“What’s that, Miria my dear?”
“What do you suppose they call the Quarter Pounder with Cheese in Paris?”
“Hmm…well, Miria, I believe they’d call it a Royale with Cheese!”
“Wow! Is that because of the metric system?”
“That’s exactly right, Miria! Because of the metric system!”
“Baccano” is an Italian word translating roughly to “raucous noise” or “crazy ruckus.” It implies loud chaos and confusion, and that’s exactly the sort of story delivered in Ryohgo Narita’s series of light novels titled Baccano!, as well as in the anime of the same name. However, it’s also the type of story delivered by Quentin Tarantino’s 1994 film Pulp Fiction.
It’s easy to compare the works of Tarantino and Narita, as they’re similar enough that it wouldn’t be surprising if one of them has had direct influence on the other. Both their works are marked by plenty of lowlifes of ambiguous morality spouting quips and pop culture references while committing acts of extreme violence, all delivered in a non-linear story structure set to strikingly iconic soundtracks. The two even set many of their unrelated works in the same universe, and they write similar enough character and duo archetypes that it’s possible to draw parallels between some of their characters.
Pictured: Celty and The Bride from Durarara!! and Kill Bill Vol. 1. Coincidence?
However, it’s Baccano! and Pulp Fiction that are the most similar, as they contain not just stylistic elements, but thematic ones. Pulp Fiction embodies the idea of “baccano,” of crazy ruckus, as much as the series that takes its name from the word, as both series ultimately posit the same thing: that there are no main characters, there are no beginnings or endings, and there is no string of fate guiding us. Rather, our lives are dictated by crazy, dumb, unbelievable coincidence.
Chapter 1: Inglorious Bastards
Or, The Lovable Rogues are Ultimately Still Just Rogues
“What if we were to look at the eccentric pair of hitmen and see the two of them as our central players? Or, perhaps, the young boxer who suffers with a cursed destiny? Or, perhaps, Marcellus Wallace’s brilliant young wife? Or, perhaps…”
“What about this guy? He’s main character-ish.”
Neither Baccano! nor Pulp Fiction have a true protagonist. They both contain personalities who are, in the words of Baccano!’s Carol, “main character-ish,” but ultimately every character is the hero of their own story. There are definitely characters that you’re supposed to like or dislike–characters who are “hero-ish” or “villain-ish,” if you will–but for the most part, there’s no clear primary hero or villain.
In Baccano! it’s a bit more clear-cut, with Szilard Quates, Goose Perkins, Ladd Russo, and Gustavo Bagetta in clearly antagonistic roles within the individual stories, and Firo Prochainezo, Jacuzzi Splot, and Eve Genoard taking on roles similar to protagonists. However, it’s hard to call any of these characters the primary protagonist or antagonist. Then, of course, you have the more ambiguous situations. Take Claire Stanfield and Czeslaw Meyer, who have direct conflict with each other, but which of the two is the protagonist and which is the antagonist is incredibly vague. Claire is a hypercompetent hitman who’s inflicting torture on Czeslaw and gruesomely killing dozens of passengers…but only because they’re threatening the safety of the other passengers. Czeslaw, meanwhile, is treated as a sympathetic and broken person who’s hesitant to trust others after being taken advantage of so frequently in the past…but he’s also smuggling explosives for the mafia and is willing to massacre everyone on the train in order to preserve his own safety. And on top of all this ambiguity regarding protagonists, you have the inclusion of Isaac and Miria, who are the most heavily recurring characters, but are purely agents of chaos who serve as side characters at best.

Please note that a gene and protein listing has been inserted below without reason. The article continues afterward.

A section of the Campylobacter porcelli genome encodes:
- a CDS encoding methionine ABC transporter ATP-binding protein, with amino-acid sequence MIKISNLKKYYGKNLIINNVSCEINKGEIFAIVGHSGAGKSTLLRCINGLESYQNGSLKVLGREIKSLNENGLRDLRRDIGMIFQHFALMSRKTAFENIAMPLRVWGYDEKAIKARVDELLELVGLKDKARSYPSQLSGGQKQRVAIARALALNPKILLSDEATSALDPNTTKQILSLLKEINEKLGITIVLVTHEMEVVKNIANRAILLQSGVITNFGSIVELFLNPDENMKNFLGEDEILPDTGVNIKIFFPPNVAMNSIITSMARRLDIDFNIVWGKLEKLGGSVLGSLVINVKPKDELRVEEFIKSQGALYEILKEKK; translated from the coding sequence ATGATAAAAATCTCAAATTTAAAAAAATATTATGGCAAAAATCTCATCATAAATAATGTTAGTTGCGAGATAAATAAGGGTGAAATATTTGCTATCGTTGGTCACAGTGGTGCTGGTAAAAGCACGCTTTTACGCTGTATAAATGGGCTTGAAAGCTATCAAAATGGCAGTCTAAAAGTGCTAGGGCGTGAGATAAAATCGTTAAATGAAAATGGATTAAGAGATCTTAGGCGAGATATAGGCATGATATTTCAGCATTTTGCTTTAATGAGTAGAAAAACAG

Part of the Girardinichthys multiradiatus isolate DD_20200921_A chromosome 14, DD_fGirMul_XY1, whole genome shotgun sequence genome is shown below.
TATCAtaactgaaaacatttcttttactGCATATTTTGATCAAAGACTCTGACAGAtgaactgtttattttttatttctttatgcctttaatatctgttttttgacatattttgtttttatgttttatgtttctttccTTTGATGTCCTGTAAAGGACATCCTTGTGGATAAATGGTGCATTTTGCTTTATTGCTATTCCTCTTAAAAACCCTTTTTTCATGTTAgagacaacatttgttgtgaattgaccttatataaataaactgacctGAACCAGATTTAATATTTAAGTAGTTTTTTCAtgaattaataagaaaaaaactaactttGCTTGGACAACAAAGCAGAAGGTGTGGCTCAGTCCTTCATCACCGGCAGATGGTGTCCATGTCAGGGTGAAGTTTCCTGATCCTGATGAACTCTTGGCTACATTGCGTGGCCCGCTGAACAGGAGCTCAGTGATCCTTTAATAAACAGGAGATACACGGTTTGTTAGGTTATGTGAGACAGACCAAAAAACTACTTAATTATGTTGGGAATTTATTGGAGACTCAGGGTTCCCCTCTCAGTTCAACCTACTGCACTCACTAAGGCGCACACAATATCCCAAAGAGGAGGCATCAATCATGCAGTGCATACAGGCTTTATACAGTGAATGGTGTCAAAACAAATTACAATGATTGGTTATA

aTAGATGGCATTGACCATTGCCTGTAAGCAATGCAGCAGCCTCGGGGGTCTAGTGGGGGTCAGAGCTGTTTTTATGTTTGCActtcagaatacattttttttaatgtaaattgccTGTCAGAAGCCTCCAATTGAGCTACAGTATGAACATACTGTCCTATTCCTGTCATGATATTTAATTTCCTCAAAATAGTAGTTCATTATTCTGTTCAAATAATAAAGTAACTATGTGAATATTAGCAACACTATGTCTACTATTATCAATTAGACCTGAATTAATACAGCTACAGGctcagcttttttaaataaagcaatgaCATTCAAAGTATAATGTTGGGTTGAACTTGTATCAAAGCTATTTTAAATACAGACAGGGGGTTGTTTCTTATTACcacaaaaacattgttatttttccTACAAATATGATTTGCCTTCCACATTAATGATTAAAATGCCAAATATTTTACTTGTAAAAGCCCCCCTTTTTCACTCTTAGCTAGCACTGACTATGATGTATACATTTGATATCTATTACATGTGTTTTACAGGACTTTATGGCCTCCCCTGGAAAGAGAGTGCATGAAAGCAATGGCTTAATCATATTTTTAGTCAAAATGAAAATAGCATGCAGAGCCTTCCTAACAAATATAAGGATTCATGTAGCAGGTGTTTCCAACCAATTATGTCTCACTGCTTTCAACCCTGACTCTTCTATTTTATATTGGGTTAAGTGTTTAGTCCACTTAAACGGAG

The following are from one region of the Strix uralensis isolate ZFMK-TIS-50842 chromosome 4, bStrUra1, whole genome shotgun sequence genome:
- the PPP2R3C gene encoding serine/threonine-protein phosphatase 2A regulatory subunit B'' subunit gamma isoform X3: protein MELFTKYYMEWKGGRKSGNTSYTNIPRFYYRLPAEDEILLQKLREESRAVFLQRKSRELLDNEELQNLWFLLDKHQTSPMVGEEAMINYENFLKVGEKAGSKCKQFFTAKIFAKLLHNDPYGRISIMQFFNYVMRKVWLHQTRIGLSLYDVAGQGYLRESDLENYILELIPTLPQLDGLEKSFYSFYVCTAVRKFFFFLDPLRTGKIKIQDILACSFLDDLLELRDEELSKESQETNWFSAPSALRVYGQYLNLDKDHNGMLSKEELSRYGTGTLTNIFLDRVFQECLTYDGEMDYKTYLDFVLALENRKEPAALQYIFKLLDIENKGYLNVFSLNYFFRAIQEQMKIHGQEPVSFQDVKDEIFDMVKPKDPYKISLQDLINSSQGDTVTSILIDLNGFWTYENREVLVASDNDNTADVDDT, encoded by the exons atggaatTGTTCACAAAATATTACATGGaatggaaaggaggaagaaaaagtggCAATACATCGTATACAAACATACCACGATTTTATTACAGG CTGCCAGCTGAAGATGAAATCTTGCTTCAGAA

In Pulp Fiction, the lines of protagonist and antagonist are even more heavily blurred. Hitmen Vincent Vega and Jules Winnfield seem to be the protagonists since one or both of them act as our point-of-view character for the first part of the movie, but when boxer Butch Coolidge enters the story he is given equal treatment as a protagonist, to the point that he ultimately kills Vincent–one of our presumed protagonists–in the most anticlimactic manner possible. Then there’s the gangster Marcellus Wallace, who’s shrouded in mystery for the first half of the film. Vincent and Jules speak about their boss like he’s a monster, but his wife Mia speaks highly of him. He serves as Butch’s primary antagonist, but by the end of the story, that antagonism is diffused as the two team up to defeat a more pressing menace and come to an understanding in the process.